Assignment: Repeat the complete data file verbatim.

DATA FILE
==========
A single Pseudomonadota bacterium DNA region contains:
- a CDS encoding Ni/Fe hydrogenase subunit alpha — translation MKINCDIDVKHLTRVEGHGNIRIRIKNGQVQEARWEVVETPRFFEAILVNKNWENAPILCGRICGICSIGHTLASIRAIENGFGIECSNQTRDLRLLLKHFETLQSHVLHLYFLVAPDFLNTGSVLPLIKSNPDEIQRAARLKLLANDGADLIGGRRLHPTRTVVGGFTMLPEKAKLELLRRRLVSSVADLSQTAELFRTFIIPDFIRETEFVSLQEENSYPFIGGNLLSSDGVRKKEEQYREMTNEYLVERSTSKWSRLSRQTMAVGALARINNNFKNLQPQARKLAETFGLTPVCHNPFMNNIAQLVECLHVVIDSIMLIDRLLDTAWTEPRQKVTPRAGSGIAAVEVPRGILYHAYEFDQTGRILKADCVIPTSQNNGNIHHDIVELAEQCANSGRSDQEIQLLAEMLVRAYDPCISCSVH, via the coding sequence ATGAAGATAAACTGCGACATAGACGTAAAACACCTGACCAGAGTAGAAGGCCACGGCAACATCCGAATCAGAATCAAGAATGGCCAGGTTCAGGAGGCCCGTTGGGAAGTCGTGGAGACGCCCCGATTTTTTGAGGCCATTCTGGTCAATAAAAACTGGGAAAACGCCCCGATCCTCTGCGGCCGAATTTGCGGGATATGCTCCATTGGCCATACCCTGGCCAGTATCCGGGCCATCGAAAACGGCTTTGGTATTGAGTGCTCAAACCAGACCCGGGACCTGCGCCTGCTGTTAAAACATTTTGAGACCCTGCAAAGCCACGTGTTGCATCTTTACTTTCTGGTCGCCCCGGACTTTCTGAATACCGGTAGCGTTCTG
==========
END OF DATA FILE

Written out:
A single Pseudomonadota bacterium DNA region contains:
- a CDS encoding Ni/Fe hydrogenase subunit alpha — translation MKINCDIDVKHLTRVEGHGNIRIRIKNGQVQEARWEVVETPRFFEAILVNKNWENAPILCGRICGICSIGHTLASIRAIENGFGIECSNQTRDLRLLLKHFETLQSHVLHLYFLVAPDFLNTGSVLPLIKSNPDEIQRAARLKLLANDGADLIGGRRLHPTRTVVGGFTMLPEKAKLELLRRRLVSSVADLSQTAELFRTFIIPDFIRETEFVSLQEENSYPFIGGNLLSSDGVRKKEEQYREMTNEYLVERSTSKWSRLSRQTMAVGALARINNNFKNLQPQARKLAETFGLTPVCHNPFMNNIAQLVECLHVVIDSIMLIDRLLDTAWTEPRQKVTPRAGSGIAAVEVPRGILYHAYEFDQTGRILKADCVIPTSQNNGNIHHDIVELAEQCANSGRSDQEIQLLAEMLVRAYDPCISCSVH, via the coding sequence ATGAAGATAAACTGCGACATAGACGTAAAACACCTGACCAGAGTAGAAGGCCACGGCAACATCCGAATCAGAATCAAGAATGGCCAGGTTCAGGAGGCCCGTTGGGAAGTCGTGGAGACGCCCCGATTTTTTGAGGCCATTCTGGTCAATAAAAACTGGGAAAACGCCCCGATCCTCTGCGGCCGAATTTGCGGGATATGCTCCATTGGCCATACCCTGGCCAGTATCCGGGCCATCGAAAACGGCTTTGGTATTGAGTGCTCAAACCAGACCCGGGACCTGCGCCTGCTGTTAAAACATTTTGAGACCCTGCAAAGCCACGTGTTGCATCTTTACTTTCTGGTCGCCCCGGACTTTCTGAATACCGGTAGCGTTCTG